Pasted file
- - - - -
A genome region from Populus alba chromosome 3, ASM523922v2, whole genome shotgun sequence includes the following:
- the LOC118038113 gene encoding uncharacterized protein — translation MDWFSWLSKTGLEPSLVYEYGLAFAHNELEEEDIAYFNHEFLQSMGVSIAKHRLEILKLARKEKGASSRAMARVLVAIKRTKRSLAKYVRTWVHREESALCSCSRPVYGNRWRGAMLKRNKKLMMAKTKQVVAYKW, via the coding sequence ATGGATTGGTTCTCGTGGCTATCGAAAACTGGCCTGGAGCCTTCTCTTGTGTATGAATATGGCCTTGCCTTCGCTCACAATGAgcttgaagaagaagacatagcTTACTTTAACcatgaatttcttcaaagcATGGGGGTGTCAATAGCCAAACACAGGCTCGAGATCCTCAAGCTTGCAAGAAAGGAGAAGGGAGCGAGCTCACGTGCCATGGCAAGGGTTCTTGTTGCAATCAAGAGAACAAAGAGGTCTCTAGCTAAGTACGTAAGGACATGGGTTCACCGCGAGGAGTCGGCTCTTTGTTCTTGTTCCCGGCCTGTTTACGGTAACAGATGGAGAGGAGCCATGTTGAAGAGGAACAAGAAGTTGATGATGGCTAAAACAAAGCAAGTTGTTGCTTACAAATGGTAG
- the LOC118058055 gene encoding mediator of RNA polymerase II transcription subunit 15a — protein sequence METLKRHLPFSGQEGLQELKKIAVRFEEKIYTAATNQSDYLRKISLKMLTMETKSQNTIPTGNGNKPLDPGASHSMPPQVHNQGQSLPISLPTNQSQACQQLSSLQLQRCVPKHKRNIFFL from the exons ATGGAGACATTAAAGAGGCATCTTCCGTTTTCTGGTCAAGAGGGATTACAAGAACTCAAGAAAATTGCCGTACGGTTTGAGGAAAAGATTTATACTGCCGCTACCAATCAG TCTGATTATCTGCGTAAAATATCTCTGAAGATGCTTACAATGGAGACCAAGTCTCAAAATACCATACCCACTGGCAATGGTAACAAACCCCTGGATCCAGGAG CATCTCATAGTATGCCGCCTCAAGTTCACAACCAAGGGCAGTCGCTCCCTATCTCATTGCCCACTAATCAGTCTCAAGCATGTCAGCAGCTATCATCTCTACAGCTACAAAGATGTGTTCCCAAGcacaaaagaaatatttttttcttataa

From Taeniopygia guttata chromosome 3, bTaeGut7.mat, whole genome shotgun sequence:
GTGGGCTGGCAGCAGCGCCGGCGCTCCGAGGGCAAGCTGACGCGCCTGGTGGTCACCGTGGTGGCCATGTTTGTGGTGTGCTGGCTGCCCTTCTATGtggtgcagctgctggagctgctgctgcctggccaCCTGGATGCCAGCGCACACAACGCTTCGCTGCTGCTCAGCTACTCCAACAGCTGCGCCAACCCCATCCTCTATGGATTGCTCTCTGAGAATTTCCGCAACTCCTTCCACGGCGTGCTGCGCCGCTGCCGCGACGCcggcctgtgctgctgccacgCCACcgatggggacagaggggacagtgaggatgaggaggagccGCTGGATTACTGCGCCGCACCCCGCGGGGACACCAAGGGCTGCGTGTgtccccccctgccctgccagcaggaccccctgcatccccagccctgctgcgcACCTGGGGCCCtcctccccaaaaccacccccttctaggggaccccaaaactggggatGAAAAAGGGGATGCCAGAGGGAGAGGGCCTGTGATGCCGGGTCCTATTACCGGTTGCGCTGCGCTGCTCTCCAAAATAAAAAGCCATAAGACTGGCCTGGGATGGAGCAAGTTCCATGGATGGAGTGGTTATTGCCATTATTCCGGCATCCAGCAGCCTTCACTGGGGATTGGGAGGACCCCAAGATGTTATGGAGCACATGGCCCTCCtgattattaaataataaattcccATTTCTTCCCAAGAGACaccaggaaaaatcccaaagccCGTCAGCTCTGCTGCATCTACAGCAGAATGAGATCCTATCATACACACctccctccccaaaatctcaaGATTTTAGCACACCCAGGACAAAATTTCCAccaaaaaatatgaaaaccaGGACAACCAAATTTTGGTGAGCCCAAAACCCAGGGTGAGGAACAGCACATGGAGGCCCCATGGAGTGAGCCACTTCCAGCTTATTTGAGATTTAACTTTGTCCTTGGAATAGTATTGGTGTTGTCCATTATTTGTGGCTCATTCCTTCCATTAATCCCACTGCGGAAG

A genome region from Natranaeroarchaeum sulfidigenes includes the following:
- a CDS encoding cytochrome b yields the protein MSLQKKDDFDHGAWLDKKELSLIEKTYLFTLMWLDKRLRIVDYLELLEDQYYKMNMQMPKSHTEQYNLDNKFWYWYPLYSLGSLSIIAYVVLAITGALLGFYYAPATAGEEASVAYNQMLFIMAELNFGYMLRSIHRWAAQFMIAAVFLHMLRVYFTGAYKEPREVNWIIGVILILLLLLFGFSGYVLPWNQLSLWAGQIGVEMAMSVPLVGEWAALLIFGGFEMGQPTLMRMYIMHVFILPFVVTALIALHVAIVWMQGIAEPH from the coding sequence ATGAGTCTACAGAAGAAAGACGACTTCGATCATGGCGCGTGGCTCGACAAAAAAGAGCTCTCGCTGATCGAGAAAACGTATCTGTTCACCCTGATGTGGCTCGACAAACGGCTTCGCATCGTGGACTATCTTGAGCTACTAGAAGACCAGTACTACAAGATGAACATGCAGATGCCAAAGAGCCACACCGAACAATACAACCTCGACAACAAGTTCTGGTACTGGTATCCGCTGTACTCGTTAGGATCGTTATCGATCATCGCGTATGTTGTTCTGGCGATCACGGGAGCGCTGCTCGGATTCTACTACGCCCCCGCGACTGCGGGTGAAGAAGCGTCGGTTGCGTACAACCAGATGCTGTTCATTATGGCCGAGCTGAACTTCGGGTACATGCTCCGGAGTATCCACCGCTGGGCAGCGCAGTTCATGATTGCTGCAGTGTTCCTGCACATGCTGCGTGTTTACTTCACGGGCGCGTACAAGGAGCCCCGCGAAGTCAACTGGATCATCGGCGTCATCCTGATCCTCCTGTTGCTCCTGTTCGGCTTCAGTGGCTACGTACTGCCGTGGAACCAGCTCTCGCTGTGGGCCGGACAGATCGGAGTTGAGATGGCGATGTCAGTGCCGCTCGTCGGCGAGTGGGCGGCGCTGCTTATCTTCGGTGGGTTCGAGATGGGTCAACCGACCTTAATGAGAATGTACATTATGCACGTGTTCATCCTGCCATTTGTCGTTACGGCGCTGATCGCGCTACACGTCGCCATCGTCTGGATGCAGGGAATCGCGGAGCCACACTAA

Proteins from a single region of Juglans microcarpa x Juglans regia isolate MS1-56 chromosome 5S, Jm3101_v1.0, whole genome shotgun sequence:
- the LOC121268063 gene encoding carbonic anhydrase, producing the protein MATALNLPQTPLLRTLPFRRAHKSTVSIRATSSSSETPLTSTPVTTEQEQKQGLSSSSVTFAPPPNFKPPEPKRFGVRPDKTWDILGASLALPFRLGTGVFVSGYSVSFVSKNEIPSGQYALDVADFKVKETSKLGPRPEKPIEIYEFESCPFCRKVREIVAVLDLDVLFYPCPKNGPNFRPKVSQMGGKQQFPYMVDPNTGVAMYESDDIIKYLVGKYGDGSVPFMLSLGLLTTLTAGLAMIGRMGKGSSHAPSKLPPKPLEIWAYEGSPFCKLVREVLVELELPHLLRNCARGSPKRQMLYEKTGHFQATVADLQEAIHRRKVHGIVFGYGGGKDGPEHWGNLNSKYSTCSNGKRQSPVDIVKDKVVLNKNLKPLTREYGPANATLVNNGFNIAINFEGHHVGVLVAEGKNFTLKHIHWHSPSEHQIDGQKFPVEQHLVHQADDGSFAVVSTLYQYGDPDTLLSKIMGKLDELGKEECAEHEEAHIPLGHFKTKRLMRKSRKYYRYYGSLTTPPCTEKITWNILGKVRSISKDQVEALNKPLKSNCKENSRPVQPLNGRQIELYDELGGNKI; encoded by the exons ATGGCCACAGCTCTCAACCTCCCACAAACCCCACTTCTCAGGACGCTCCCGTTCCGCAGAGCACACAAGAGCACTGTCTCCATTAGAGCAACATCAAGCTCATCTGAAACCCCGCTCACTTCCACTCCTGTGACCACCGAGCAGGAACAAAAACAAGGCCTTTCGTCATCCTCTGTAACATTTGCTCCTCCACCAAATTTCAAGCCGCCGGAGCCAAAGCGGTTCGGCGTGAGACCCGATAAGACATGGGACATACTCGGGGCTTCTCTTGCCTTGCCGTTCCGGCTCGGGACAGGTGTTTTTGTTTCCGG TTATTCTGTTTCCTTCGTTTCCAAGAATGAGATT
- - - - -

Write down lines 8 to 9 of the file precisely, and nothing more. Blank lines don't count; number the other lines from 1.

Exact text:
Proteins from a single region of Juglans microcarpa x Juglans regia isolate MS1-56 chromosome 5S, Jm3101_v1.0, whole genome shotgun sequence:
- the LOC121268063 gene encoding carbonic anhydrase, producing the protein MATALNLPQTPLLRTLPFRRAHKSTVSIRATSSSSETPLTSTPVTTEQEQKQGLSSSSVTFAPPPNFKPPEPKRFGVRPDKTWDILGASLALPFRLGTGVFVSGYSVSFVSKNEIPSGQYALDVADFKVKETSKLGPRPEKPIEIYEFESCPFCRKVREIVAVLDLDVLFYPCPKNGPNFRPKVSQMGGKQQFPYMVDPNTGVAMYESDDIIKYLVGKYGDGSVPFMLSLGLLTTLTAGLAMIGRMGKGSSHAPSKLPPKPLEIWAYEGSPFCKLVREVLVELELPHLLRNCARGSPKRQMLYEKTGHFQATVADLQEAIHRRKVHGIVFGYGGGKDGPEHWGNLNSKYSTCSNGKRQSPVDIVKDKVVLNKNLKPLTREYGPANATLVNNGFNIAINFEGHHVGVLVAEGKNFTLKHIHWHSPSEHQIDGQKFPVEQHLVHQADDGSFAVVSTLYQYGDPDTLLSKIMGKLDELGKEECAEHEEAHIPLGHFKTKRLMRKSRKYYRYYGSLTTPPCTEKITWNILGKVRSISKDQVEALNKPLKSNCKENSRPVQPLNGRQIELYDELGGNKI; encoded by the exons ATGGCCACAGCTCTCAACCTCCCACAAACCCCACTTCTCAGGACGCTCCCGTTCCGCAGAGCACACAAGAGCACTGTCTCCATTAGAGCAACATCAAGCTCATCTGAAACCCCGCTCACTTCCACTCCTGTGACCACCGAGCAGGAACAAAAACAAGGCCTTTCGTCATCCTCTGTAACATTTGCTCCTCCACCAAATTTCAAGCCGCCGGAGCCAAAGCGGTTCGGCGTGAGACCCGATAAGACATGGGACATACTCGGGGCTTCTCTTGCCTTGCCGTTCCGGCTCGGGACAGGTGTTTTTGTTTCCGG TTATTCTGTTTCCTTCGTTTCCAAGAATGAGATT